Sep 16, 2015
Sep 16, 2015

Calligraphy of Chaghatai Turkish Poems in Praise of Wine (verso)

Calligraphy of Chaghatai Turkish Poems in Praise of Wine (verso)

c. 1500–20

Part of a set. See all set records

calligraphy by

Mirza Muhammad

(probably Persian, active c. 1520s)

calligraphy by

and Sultan Muhammad Nur

(Persian, c. 1472–1536)

Ink on paper (verso)

Page: 36.2 x 24.3 cm (14 1/4 x 9 9/16 in.)

Gift in honor of Madeline Neves Clapp; Gift of Mrs. Henry White Cannon by exchange; Bequest of Louise T. Cooper; Leonard C. Hanna Jr. Fund; From the Catherine and Ralph Benkaim Collection 2013.292.b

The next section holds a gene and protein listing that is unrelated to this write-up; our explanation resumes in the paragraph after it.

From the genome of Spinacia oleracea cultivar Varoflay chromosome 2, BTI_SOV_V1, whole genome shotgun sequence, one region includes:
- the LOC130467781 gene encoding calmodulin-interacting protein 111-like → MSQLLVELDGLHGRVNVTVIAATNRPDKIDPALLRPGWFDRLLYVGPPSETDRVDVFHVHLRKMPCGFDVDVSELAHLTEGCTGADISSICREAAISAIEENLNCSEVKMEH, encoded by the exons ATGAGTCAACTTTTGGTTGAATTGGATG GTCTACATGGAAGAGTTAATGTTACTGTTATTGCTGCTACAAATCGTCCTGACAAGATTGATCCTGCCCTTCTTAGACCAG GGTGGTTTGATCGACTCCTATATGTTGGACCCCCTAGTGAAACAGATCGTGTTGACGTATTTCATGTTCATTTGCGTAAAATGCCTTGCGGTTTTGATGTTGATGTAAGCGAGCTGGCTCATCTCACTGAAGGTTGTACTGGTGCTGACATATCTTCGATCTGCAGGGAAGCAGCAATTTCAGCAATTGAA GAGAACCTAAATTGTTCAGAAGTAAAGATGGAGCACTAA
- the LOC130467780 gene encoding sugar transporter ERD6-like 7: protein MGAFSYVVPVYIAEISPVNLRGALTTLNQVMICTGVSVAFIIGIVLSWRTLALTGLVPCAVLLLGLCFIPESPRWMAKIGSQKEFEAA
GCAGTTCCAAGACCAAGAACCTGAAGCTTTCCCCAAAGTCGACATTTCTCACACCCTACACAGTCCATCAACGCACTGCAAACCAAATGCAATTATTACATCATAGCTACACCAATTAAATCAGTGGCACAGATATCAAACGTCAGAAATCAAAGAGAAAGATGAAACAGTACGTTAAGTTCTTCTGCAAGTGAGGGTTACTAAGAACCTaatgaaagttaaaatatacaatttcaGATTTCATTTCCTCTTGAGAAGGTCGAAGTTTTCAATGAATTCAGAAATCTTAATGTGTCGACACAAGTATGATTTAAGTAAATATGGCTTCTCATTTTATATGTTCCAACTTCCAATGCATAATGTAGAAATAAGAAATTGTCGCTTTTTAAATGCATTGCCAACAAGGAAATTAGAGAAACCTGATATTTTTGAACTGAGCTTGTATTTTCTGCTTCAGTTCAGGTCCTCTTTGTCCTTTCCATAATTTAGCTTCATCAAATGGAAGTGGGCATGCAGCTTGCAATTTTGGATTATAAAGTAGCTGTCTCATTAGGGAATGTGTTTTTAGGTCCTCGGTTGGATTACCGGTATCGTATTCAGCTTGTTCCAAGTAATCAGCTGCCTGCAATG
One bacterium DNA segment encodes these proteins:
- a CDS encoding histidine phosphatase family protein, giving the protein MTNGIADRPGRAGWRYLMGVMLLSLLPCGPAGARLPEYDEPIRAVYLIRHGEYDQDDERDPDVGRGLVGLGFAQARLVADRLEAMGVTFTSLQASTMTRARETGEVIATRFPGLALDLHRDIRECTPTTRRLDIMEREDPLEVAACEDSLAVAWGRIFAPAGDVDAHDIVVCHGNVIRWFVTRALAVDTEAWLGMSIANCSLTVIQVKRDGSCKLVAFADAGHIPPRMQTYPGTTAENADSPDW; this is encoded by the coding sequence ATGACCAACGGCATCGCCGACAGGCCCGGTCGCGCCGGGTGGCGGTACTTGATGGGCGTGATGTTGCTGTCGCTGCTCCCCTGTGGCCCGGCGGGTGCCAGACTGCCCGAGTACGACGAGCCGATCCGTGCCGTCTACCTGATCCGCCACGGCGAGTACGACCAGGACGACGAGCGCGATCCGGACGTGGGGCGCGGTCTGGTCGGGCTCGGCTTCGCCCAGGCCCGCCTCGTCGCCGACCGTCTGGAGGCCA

This page of delicately illuminated calligraphy from the pre-Mughal period was mounted into a Mughal album. The poems are written in the native language of the Mughals, a form of Turkish called Chaghatai, using a flowing form of Arabic script called nasta‘liq. The Mughals self-consciously adopted Persian as their official court language, so few Chaghatai books or works of calligraphy were made for them.

The quatrain in the center reads: The wine has made an attempt on my life, Since it is the wine that can wear down the pain of separation. O Sufi! Let the mosque be for you, and the tavern for me, Since you need to arrive at the Spring of Kowsar, while I am in need of wine! The Spring of Kowsar is where the righteous quench their thirst in the afterlife.

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